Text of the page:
Or a bank reserve account could automatically be created by the Fed depositing equivalent settlement balance dollars when the loan is created for deficit spending. But I think doing this in this limited way would be inefficient for other lending activities of the bank and the need for that money to be exchanged into coin and bills (settlement balances among others). The bank cannot promise to issue coins and bills when customers demand them at withdrawals from the bank. The promise could not be made unless there was some preceding commitment of the Fed to provide that. And the Fed needs to exchange them for settlement balances of the bank. And it should do this, not as loans, but as direct credit without strings attached.

      I don’t know if this is actually what occurs, but it seems to me to be the most rational and direct way to set things up in a fiat system. Otherwise, it seems convoluted the way some accounts describe what happens.

      Other ways beyond the bank at the auction strike me as cumbersome. The primary dealers shouldn’t have to go through hoops to accept the banks’ dollars as payment for the securities.

  26. “Most austerians believe the national debt is exclusively for deficit spending”

    A deficit and a surplus are accounting record of flow over a period. A deficit means that expenditures were greater than revenue and a surplus that revenue was greater than expenditure. This shows up on the income statement, also called the profit & loss statement (P&L).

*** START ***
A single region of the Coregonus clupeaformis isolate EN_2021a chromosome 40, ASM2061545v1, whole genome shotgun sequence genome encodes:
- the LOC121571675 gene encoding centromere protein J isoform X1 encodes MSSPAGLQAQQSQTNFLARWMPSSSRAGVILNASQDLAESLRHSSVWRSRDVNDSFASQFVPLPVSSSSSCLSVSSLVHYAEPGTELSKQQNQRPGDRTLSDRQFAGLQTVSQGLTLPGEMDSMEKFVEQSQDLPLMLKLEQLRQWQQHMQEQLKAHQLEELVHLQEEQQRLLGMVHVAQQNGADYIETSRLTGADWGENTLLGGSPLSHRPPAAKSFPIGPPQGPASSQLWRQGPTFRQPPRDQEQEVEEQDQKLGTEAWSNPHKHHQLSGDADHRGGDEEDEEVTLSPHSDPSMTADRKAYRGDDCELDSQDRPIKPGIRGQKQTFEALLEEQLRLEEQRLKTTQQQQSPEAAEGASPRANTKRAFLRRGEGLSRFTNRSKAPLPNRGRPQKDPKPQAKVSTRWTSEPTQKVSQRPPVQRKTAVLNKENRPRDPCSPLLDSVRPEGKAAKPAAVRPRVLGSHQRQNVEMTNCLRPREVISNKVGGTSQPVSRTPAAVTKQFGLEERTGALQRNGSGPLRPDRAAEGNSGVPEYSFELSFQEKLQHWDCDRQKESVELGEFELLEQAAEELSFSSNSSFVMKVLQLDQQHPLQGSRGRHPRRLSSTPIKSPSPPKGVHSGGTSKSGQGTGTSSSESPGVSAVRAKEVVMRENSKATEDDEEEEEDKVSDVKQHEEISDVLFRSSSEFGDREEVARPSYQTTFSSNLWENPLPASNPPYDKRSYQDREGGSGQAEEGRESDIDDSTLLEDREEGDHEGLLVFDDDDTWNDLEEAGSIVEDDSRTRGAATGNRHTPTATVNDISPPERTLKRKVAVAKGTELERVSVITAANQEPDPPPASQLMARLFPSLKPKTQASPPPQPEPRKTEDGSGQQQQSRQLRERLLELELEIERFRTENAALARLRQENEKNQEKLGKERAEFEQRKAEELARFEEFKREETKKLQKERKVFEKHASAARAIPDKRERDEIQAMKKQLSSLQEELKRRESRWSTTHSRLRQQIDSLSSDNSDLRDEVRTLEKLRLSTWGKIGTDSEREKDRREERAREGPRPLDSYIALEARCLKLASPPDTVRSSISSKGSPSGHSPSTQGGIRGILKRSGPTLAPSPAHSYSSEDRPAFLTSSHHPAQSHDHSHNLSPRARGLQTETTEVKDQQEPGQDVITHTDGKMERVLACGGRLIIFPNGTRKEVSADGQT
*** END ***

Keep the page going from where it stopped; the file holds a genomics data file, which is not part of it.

Revenue = Expenditure + Profit (Loss).

    Debt is a stock that the flow adds to in the case of a deficit or subtracts from in the case of a surplus. This shows up on the balance sheet.

    Assets = Liabilities + Equity

    When the government spends more than it taxes, it runs a deficit, and if security issuance is required as a deficit offset, then the amount of the deficit corresponds to the additional securities that the government issues, which increase the accumulated debt.

    The securities simply switch the settlement balances added to banks’ settlement balance accounts at the Fed. This is like switching funds from a demand account to a time account. The funds that purchase the securities are provided by the spending.

    This is what happens in aggregate in the system, which is simple to see if one consolidates the various entities into sectors for the purpose of analysis. Where people get confused is in looking a what happens at the level of entities and not following through on all the accounting involved.

    Where the austerians go wrong is in thinking that there is a lump of money that government and private firms compete to borrow, so that government borrowing “crowds out” investment. This is wrong because government provides the funds as the settlement balances credited to non-government by government spending and with which the securities issued are purchased in aggregate. Moreover, there is not a lump of money fixed by the amount of savings because banks create bank credit in issuing bank loans. The austerians don’t understand either operations or accounting.